Self-Efficacy Theory

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4.5.1. Self-Efficacy Theory Students acting productively can be better predicted by the beliefs they have about their capabilities more than what they can do. Despite the key role played by motivators in directing behaviour, they all in fact fall under the belief that one is empowered to produce changes by his/her own actions. The role of self-efficacy beliefs in the self-regulation of motivation through goal challenges and outcome expectations is unquestionable (Bandura, 1999; 2001). Consequently, self-efficacy and outcomes expectations can be very pertinent in elucidating students’ learning achievements. Students’ self-efficacy in reading is indispensible to their scholastic triumphs. Self-efficacy is all about what students deem to be …show more content…
In this case, students act productively on the basis of their beliefs about what they are capable of doing and the expected outcomes of their performance.
4.5.1.1. Sources of Self-Efficacy If self-efficacy is about how people feel, think, behave, and motivate themselves, then perceived self-efficacy elucidates people’s beliefs about their capabilities to produce desired outcomes. Bandura (1994) truly pointed out that people develop their sense of efficacy from four major sources. Mastery experiences can be the first path to develop high efficacy beliefs. Certainly, experiences are what drive us to become capable of standing in front of intimidating situations. Success enhances our beliefs about our efficacy; whereas, failure lowers it. Experiencing repeated success can make failure easily defeated. Positive interpretations (Shunk & Pajares, 2005) of the results of our previous experiences build high perception of our capabilities to engage in subsequent tasks. Negative interpretations, on the other hand, raise the belief that we are not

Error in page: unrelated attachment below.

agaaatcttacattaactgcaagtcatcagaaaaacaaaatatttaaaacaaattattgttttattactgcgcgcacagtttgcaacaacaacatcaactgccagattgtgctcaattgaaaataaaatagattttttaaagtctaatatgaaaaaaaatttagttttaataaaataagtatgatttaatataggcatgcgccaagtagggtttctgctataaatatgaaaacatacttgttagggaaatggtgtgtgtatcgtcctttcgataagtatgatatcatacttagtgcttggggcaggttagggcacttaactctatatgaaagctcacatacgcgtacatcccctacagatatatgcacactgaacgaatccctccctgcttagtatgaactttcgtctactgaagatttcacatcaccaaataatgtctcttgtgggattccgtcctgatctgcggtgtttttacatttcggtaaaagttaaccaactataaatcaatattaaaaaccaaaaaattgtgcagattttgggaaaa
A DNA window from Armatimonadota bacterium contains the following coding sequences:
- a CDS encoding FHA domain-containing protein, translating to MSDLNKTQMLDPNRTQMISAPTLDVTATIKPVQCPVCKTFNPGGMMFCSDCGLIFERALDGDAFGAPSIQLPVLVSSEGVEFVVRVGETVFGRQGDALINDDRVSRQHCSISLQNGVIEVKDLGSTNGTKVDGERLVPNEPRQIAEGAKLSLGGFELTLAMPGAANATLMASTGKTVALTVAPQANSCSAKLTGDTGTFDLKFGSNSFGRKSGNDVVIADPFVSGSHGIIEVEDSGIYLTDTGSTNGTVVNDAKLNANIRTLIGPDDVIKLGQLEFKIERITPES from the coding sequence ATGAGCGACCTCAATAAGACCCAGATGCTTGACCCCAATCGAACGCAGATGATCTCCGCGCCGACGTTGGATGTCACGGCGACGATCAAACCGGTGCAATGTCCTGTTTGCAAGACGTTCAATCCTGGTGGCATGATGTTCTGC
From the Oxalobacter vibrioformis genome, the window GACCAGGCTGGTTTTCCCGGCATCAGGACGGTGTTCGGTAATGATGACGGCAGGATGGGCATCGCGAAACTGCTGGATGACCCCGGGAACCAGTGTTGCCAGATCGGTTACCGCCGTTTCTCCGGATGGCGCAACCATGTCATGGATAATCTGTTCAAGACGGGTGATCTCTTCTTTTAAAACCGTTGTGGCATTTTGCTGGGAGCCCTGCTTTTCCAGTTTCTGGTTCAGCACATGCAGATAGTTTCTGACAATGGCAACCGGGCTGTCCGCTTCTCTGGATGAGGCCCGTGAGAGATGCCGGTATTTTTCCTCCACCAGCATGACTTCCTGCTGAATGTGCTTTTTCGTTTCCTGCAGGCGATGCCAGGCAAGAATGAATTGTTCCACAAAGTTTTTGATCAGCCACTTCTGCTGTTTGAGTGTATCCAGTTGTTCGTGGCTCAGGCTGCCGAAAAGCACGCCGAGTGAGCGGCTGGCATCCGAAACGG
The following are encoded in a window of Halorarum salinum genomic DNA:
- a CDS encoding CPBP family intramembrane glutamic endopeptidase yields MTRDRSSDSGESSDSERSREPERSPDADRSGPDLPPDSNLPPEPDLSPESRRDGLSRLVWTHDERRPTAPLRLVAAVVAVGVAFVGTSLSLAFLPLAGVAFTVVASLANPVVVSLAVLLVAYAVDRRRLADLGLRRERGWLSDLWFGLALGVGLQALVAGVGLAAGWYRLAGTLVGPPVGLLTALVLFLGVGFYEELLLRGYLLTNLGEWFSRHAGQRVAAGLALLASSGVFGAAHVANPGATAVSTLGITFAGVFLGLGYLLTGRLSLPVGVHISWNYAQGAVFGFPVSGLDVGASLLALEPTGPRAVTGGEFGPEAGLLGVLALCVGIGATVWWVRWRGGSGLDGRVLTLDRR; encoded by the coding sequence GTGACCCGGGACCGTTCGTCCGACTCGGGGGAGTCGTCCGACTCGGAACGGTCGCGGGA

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Whenever people are convinced that they are capable of overcoming obstacles, they can invest greater effort. Conversely, when they are persuaded that they lack the skill or knowledge necessary to accomplish the task, they then withdraw right away from the situation. As social persuasion can instil high self-efficacy, it can also become its impediment. Somatic and emotional states are the last source of raising people’s personal efficacy beliefs. Highly efficacious individuals regard their physical and emotional states to facilitate their performance; however, students who doubt their capabilities attribute their poor performance to physical or emotional states (e.g., tension, arousal, fatigue, and mode). Providing students with situations that are likely to recover their physical or emotional states can coerce them to anticipate success than failure, and in turn raise their perceived

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